•  » » 15 months ago, # ^ |   0 Like me.
•  » » 15 months ago, # ^ |   0 It may have just been E being more difficult than usual.
 » 15 months ago, # | ← Rev. 2 →   +3 I really liked G this time!Unlike the previous ABC294, where G was honestly trash because it was a tiny modification of a very well-known problem. Also, previous G required quite a lot of code which is not in the spirit of AtCoder in my opinion.
•  » » 15 months ago, # ^ |   0 Any hints for G?
•  » » » 15 months ago, # ^ |   0 SpoilerDynamic Connectivity
•  » » » 15 months ago, # ^ |   +6 Hint 1Think about what kind of graph we have. It is not just any directed graph. It has a lot of nice properties. Hint 2Use DSU or ideas from DSU.
•  » » 15 months ago, # ^ | ← Rev. 2 →   0 My G is very short. (The main part of the code is only about 500B.)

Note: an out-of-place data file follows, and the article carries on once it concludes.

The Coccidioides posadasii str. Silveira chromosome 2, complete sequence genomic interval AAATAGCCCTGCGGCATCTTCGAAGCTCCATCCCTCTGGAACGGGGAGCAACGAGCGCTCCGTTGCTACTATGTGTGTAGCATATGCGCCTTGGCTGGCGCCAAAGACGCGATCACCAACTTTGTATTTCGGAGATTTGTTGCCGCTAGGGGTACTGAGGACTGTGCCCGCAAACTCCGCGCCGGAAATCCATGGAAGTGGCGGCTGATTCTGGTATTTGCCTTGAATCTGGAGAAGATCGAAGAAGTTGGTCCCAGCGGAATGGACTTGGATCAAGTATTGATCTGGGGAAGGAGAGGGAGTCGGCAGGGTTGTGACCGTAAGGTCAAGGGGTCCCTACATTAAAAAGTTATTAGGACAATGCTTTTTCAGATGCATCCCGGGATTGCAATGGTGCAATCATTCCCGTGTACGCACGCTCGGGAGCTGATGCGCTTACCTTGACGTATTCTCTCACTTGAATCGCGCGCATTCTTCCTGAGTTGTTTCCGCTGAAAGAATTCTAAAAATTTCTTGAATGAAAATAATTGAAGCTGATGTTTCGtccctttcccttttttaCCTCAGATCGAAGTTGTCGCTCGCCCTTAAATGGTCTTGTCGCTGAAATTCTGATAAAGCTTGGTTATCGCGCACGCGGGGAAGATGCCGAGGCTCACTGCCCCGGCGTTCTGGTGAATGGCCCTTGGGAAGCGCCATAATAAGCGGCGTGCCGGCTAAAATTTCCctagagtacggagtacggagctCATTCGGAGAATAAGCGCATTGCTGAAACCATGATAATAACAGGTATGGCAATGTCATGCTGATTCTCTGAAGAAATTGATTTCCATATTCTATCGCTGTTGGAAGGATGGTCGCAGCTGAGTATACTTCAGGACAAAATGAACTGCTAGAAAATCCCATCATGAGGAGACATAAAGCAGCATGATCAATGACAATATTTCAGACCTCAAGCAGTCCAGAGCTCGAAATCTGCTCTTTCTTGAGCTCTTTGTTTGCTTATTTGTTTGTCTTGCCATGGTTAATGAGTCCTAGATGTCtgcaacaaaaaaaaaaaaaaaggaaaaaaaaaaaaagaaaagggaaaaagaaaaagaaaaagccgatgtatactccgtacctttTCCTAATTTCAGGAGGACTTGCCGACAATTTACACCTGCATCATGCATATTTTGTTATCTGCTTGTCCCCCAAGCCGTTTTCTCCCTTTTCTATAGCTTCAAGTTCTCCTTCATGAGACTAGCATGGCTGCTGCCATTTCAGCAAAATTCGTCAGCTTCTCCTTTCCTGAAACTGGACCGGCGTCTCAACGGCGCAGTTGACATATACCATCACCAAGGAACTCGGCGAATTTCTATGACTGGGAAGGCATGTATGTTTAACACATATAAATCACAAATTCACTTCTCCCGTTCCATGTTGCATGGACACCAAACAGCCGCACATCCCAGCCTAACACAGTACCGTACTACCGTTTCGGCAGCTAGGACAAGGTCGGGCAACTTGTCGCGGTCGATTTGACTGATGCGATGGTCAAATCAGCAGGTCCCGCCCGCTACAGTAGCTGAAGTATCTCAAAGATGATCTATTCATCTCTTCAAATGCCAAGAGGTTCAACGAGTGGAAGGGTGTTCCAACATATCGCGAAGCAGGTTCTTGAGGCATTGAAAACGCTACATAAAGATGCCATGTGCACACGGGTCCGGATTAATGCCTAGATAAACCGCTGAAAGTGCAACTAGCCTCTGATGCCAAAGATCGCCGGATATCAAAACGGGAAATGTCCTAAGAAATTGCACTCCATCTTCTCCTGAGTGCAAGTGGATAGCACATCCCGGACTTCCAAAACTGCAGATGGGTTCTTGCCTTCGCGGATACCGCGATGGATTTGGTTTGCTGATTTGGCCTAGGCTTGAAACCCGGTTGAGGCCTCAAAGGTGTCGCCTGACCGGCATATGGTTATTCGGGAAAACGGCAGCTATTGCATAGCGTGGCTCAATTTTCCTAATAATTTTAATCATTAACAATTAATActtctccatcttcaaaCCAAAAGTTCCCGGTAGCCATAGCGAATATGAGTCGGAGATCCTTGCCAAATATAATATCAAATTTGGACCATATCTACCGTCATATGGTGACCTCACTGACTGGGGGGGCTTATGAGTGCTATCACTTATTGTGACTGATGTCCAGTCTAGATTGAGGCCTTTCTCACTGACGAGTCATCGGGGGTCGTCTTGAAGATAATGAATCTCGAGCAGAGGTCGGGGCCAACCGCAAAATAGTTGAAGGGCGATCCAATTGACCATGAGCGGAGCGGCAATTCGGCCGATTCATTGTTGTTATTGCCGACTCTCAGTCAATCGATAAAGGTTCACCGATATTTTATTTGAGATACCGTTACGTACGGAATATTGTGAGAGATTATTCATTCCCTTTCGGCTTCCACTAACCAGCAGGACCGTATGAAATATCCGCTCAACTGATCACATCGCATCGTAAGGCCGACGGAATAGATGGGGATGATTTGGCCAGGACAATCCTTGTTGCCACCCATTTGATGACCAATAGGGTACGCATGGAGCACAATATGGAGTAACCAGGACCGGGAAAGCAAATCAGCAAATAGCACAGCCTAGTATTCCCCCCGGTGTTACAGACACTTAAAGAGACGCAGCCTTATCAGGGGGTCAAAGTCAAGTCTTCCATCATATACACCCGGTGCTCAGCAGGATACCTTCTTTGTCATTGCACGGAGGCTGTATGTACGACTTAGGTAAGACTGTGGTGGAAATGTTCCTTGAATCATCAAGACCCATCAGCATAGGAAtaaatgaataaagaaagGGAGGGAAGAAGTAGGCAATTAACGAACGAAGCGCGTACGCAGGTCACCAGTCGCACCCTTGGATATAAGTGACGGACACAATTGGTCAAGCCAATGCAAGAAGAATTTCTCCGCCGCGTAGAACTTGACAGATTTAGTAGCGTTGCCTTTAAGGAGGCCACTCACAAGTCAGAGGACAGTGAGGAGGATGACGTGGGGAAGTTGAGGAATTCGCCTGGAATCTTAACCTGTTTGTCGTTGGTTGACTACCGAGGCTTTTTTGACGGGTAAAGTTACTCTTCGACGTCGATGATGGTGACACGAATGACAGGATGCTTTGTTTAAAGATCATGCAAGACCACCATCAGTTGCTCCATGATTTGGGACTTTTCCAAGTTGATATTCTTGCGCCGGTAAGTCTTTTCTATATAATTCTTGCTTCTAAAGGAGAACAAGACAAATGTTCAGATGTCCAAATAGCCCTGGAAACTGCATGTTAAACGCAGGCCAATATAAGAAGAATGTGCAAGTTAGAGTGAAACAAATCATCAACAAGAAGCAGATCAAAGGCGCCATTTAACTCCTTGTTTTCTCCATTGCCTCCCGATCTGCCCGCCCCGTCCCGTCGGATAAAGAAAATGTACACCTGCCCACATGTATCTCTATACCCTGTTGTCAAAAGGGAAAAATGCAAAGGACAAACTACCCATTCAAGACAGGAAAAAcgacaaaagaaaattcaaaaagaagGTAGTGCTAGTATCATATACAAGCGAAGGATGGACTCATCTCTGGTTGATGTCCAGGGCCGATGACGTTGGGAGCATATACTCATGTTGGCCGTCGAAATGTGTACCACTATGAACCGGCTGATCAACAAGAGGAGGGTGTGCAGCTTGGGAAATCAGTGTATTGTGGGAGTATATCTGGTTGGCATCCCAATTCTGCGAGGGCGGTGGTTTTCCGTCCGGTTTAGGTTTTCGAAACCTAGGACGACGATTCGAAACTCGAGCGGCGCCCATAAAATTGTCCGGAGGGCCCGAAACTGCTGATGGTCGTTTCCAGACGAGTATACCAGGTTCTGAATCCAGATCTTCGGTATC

•  » » » 15 months ago, # ^ | ← Rev. 2 →   +3 Yeah, my G is also short, probably <1KB. I meant that previous G required long code, just look at the editorial! https://atcoder.jp/contests/abc294/editorial/6013 It is too much for ABC.
•  » » » » 15 months ago, # ^ |   0 I really want to see the editoral of G.Some of my friends said they used segment tree to solve it.But I only used a disjoint set to do it.
 » 15 months ago, # |   0 How long does it usually take for atcoder ratings to be updated? (this was my first atcoder contest)
•  » » 15 months ago, # ^ |   +1 one or two hours for beginner contests
•  » » 15 months ago, # ^ |   +1 Ratings changes are out I guess
 » 15 months ago, # |   0 Did anyone solve problem F using DP? I thought it could be solved like fixing the position of the string and then filling the other positions with digits constrained by the digit at that position but then I realized after coding it that I only counted the string I fixed and not any other occurence of it.
•  » » 15 months ago, # ^ |   0 Yes, i used digit DP and prefix function and number of occurrences to keep the count. Submission